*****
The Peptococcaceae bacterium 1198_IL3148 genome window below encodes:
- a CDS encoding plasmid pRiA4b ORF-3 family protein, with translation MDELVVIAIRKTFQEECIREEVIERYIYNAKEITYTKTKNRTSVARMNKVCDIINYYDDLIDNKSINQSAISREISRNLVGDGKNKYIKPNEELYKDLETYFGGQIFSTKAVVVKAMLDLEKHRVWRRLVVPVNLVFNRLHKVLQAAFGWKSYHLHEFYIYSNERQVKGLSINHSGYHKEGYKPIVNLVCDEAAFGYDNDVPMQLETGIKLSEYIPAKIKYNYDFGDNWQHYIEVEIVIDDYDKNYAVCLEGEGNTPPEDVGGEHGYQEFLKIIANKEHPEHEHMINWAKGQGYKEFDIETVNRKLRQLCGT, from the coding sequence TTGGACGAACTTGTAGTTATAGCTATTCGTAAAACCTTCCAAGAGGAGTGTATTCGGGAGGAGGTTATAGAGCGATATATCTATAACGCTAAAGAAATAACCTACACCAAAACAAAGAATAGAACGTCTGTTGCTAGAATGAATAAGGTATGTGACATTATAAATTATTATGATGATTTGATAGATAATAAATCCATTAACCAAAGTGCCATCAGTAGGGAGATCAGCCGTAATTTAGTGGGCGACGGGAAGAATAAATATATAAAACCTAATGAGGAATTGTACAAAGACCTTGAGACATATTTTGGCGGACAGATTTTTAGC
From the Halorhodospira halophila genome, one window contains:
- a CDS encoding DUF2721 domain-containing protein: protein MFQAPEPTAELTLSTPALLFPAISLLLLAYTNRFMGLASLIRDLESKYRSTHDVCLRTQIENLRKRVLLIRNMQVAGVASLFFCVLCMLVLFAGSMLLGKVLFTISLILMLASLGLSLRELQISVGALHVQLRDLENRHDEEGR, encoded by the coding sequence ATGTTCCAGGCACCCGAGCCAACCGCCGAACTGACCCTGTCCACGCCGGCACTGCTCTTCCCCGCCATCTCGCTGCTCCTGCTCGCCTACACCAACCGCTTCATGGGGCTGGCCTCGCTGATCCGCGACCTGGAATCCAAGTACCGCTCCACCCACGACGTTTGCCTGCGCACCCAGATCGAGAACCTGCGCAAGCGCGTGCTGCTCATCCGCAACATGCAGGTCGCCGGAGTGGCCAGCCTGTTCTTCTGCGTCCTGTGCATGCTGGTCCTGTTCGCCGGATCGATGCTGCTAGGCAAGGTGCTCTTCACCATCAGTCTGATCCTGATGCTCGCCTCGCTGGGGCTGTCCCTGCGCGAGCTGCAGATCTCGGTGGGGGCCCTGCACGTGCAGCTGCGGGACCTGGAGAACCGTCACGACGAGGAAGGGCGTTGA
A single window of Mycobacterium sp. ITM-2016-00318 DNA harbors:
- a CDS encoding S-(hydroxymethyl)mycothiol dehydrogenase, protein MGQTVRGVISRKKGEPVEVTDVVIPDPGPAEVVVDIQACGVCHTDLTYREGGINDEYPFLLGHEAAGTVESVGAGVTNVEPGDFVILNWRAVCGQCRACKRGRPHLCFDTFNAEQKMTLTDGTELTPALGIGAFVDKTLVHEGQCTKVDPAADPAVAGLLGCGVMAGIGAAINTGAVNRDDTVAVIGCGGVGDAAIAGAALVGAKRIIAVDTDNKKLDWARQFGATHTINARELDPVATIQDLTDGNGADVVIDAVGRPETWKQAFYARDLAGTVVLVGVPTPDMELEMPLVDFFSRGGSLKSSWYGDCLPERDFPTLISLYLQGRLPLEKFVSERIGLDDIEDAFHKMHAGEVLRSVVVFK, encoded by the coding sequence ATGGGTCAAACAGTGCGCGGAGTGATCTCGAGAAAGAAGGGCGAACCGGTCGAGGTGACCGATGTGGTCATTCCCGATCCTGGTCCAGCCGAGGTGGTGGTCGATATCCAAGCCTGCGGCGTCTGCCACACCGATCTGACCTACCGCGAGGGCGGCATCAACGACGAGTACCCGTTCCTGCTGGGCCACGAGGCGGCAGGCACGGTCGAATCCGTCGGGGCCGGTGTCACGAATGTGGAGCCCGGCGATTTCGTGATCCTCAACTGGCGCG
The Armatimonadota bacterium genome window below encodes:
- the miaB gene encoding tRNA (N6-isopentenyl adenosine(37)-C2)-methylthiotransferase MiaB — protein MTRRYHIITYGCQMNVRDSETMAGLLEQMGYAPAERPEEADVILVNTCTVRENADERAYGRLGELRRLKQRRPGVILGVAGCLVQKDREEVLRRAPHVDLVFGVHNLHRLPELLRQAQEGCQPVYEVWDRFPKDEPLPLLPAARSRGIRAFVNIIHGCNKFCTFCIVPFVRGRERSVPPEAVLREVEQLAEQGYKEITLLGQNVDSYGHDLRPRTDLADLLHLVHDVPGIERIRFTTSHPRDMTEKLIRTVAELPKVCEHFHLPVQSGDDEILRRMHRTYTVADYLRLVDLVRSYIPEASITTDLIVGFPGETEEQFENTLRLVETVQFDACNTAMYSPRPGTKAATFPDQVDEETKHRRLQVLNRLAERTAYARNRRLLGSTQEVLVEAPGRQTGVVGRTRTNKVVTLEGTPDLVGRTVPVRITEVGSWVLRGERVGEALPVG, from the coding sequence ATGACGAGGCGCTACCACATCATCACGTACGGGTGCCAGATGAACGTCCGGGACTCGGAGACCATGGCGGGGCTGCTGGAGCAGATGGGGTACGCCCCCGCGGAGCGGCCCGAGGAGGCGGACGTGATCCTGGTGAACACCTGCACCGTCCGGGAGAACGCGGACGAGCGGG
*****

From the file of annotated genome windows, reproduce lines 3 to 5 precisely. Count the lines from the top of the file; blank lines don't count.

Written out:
From the Halorhodospira halophila genome, one window contains:
- a CDS encoding DUF2721 domain-containing protein: protein MFQAPEPTAELTLSTPALLFPAISLLLLAYTNRFMGLASLIRDLESKYRSTHDVCLRTQIENLRKRVLLIRNMQVAGVASLFFCVLCMLVLFAGSMLLGKVLFTISLILMLASLGLSLRELQISVGALHVQLRDLENRHDEEGR, encoded by the coding sequence ATGTTCCAGGCACCCGAGCCAACCGCCGAACTGACCCTGTCCACGCCGGCACTGCTCTTCCCCGCCATCTCGCTGCTCCTGCTCGCCTACACCAACCGCTTCATGGGGCTGGCCTCGCTGATCCGCGACCTGGAATCCAAGTACCGCTCCACCCACGACGTTTGCCTGCGCACCCAGATCGAGAACCTGCGCAAGCGCGTGCTGCTCATCCGCAACATGCAGGTCGCCGGAGTGGCCAGCCTGTTCTTCTGCGTCCTGTGCATGCTGGTCCTGTTCGCCGGATCGATGCTGCTAGGCAAGGTGCTCTTCACCATCAGTCTGATCCTGATGCTCGCCTCGCTGGGGCTGTCCCTGCGCGAGCTGCAGATCTCGGTGGGGGCCCTGCACGTGCAGCTGCGGGACCTGGAGAACCGTCACGACGAGGAAGGGCGTTGA
A single window of Mycobacterium sp. ITM-2016-00318 DNA harbors: